some questions about acupuncture
Life at the sharp end
Q: What does 'acupuncture' mean?
A: It comes from the Latin acus, meaning 'needle', and pungere, to 'prick'. The technique is more than 2,000 years old, although there is evidence of similar practices from the early Bronze Age, around 3,000 BC.
Q: How does it work?
A: Some studies suggest that the pain-killing action is associated with the release of natural endorphins, and others that inserting needles into certain points 'switches off' electrical nerve pathways that make the brain recognise pain. Despite more than 10,000 published papers there is no conclusive answer.
Q: What does acupuncture treat?
A: It can be effective in the treatment of chronic lower back pain, neck pain, post-operative nausea and vomiting, headaches, and other nerve pain relief. Combining acupuncture with conventional infertility treatments such as IVF greatly improves the success rates. In China, it is used to treat skin conditions, digestive or sleeping problems, depression and stress.
Q: Does it hurt?
A: No. The needles are much finer than those used to draw blood. A dull ache or heaviness around the needle is a normal sensation to expect. It should never feel sharp.
Q: What are the needles made of?
A: Traditional needles were made of bone, stone, or metal. Modern disposable ones are made of stainless steel with a smooth rounded end.
Q: Are there any adverse effects?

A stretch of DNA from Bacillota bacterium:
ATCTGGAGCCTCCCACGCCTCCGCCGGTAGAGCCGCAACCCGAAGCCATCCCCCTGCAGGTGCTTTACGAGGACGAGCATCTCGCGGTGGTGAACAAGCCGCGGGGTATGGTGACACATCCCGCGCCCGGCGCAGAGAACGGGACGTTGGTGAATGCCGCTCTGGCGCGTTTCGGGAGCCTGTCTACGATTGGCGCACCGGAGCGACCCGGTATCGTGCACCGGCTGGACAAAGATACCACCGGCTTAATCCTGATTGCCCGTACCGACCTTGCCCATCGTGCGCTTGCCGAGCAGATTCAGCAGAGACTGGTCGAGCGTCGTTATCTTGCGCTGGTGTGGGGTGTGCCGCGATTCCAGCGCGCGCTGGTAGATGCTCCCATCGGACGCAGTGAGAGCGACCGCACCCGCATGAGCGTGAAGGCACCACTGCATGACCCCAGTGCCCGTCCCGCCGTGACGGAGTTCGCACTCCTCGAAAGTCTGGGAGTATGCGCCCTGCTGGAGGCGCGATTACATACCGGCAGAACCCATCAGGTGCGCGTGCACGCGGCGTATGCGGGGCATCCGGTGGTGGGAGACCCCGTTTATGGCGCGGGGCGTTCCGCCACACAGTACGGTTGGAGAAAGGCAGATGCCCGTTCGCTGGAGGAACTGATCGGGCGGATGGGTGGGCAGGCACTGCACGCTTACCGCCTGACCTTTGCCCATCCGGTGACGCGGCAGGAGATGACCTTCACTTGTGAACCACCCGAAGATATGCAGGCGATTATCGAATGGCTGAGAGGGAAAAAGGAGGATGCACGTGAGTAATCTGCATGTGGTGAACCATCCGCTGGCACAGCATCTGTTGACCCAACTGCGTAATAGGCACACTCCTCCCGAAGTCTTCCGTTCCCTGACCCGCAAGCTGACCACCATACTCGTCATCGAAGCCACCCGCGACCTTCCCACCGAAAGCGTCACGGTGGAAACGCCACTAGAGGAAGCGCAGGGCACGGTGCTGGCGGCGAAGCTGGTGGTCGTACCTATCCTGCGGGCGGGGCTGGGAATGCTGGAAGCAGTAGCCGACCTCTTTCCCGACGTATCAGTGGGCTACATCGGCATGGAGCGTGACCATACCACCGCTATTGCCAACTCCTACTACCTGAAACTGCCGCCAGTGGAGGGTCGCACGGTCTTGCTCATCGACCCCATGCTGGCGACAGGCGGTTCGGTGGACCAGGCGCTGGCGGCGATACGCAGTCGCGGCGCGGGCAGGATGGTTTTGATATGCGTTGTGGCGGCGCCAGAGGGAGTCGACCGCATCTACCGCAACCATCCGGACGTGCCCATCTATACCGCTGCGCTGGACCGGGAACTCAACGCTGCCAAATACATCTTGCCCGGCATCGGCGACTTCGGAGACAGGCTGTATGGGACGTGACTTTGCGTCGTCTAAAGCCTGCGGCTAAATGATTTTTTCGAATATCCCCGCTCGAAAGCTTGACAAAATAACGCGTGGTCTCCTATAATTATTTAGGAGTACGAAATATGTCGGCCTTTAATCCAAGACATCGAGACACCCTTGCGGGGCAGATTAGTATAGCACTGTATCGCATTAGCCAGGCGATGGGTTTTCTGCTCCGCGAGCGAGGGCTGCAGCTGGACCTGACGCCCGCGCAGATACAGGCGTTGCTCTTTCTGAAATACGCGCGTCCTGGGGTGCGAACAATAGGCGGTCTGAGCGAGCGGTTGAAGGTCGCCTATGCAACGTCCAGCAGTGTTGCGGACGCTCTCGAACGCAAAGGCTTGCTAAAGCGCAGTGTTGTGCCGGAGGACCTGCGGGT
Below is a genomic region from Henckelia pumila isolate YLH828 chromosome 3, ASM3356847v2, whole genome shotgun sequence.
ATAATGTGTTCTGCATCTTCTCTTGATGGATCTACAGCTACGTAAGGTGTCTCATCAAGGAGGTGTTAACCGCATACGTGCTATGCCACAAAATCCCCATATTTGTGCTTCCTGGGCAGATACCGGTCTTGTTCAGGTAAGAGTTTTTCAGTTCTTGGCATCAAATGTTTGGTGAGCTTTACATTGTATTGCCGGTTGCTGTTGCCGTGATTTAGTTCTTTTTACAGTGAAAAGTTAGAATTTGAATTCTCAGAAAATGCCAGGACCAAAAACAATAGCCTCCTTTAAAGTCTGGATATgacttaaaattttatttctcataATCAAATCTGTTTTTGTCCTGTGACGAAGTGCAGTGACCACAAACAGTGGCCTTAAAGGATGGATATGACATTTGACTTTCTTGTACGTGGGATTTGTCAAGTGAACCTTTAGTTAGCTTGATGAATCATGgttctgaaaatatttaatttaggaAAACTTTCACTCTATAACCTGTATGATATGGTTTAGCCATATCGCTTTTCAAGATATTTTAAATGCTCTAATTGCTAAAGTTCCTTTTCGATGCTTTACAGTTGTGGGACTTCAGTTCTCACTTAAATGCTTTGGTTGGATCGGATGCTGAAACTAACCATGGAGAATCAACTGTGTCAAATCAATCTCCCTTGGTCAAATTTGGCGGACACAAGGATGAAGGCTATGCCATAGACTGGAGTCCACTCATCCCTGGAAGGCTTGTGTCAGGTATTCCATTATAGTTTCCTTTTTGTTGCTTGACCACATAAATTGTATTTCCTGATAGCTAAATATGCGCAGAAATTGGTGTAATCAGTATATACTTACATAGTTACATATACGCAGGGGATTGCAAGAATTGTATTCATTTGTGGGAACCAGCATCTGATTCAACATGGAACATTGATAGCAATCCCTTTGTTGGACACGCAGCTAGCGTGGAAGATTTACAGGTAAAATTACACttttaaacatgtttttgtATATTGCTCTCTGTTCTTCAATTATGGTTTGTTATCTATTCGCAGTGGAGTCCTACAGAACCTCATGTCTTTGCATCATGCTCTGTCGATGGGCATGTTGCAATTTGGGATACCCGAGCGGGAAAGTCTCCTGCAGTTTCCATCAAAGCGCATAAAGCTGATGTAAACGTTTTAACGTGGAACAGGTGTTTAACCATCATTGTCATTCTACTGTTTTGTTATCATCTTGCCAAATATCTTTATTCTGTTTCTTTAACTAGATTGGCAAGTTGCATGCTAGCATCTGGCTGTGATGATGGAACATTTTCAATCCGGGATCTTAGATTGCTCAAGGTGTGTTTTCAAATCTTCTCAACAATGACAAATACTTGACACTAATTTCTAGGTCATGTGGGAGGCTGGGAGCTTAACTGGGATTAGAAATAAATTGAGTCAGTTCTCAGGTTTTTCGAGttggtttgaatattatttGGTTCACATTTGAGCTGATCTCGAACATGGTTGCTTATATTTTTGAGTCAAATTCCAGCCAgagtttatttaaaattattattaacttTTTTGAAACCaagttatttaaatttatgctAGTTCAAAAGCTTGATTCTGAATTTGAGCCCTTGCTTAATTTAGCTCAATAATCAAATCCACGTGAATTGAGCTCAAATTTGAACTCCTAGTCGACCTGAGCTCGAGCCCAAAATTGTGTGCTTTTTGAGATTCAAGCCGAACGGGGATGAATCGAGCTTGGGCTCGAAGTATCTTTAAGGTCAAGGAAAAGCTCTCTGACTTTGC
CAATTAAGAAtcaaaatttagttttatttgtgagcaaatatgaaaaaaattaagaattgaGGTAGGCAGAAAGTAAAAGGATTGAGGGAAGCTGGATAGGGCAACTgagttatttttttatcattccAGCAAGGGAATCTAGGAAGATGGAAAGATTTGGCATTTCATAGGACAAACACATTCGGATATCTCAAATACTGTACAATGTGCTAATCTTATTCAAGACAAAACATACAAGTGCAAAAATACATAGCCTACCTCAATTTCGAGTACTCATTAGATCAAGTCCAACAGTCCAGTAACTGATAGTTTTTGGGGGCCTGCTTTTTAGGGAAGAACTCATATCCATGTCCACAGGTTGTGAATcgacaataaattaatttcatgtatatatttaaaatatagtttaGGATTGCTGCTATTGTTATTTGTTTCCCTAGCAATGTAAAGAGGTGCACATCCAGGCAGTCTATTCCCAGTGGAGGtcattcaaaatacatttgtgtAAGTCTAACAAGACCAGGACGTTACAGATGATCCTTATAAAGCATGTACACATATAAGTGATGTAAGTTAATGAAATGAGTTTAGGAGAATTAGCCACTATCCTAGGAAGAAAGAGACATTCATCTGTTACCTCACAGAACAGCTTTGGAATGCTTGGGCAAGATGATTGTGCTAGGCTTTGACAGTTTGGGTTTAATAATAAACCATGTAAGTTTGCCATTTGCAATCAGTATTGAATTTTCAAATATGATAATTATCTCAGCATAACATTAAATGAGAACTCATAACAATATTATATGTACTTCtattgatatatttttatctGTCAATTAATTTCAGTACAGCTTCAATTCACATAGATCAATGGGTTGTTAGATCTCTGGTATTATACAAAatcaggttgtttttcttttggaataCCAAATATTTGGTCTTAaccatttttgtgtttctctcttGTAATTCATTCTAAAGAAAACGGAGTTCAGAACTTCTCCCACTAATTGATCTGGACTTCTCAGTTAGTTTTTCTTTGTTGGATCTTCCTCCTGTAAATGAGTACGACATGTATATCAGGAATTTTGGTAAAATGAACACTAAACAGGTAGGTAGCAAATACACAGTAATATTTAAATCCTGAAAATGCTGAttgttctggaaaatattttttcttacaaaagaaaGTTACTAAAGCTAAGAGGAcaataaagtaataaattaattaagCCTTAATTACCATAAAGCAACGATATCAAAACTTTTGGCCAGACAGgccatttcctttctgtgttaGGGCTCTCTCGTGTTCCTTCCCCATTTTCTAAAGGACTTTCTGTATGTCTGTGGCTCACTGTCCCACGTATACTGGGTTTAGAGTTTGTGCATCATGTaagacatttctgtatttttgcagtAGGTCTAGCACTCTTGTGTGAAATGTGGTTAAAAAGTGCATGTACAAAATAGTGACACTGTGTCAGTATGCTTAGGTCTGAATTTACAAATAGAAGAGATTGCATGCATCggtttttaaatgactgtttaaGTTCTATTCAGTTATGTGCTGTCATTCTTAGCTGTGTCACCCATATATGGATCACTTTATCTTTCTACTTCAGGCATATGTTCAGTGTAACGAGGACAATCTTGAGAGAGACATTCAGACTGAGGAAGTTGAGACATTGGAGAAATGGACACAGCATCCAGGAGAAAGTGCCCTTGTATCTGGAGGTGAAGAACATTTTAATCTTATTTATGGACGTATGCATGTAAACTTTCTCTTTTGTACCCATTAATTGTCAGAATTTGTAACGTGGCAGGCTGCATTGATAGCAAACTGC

A: Minor bleeding is seen in about three per cent of patients, which stops after a few minutes. Around two per cent will experience bruising.
Q: Can you have acupuncture alongside conventional medicine?
A: Yes. China devotes 25 per cent of its annual health budget to TCM therapies, used in conjunction with modern Western medicine. Here it is part of a treatment 'package'.
Q: How long does treatment usually last?
A: A single treatment lasts about an hour. Five weeks of one-a-week treatment, with a review, is standard.
Q: What ages is it suitable for?
A: Any age, even babies. But with children under seven finger-tapping is used, not needles.
The Chinese believe that there should be a balance in the body between yin (internal fluids) and yang (fire of life). Yin and yang are equal and opposing forces that should be in harmony for optimal health. When either yin or yang becomes too dominant (or deficient), negative health can result. As we age, many people experience diminished yin in their bodies. Yin depletion can be accelerated by an overly active lifestyle, as well as excess chemical toxins introduced in the body (i.e. caffeine, alcohol, drugs, etc.).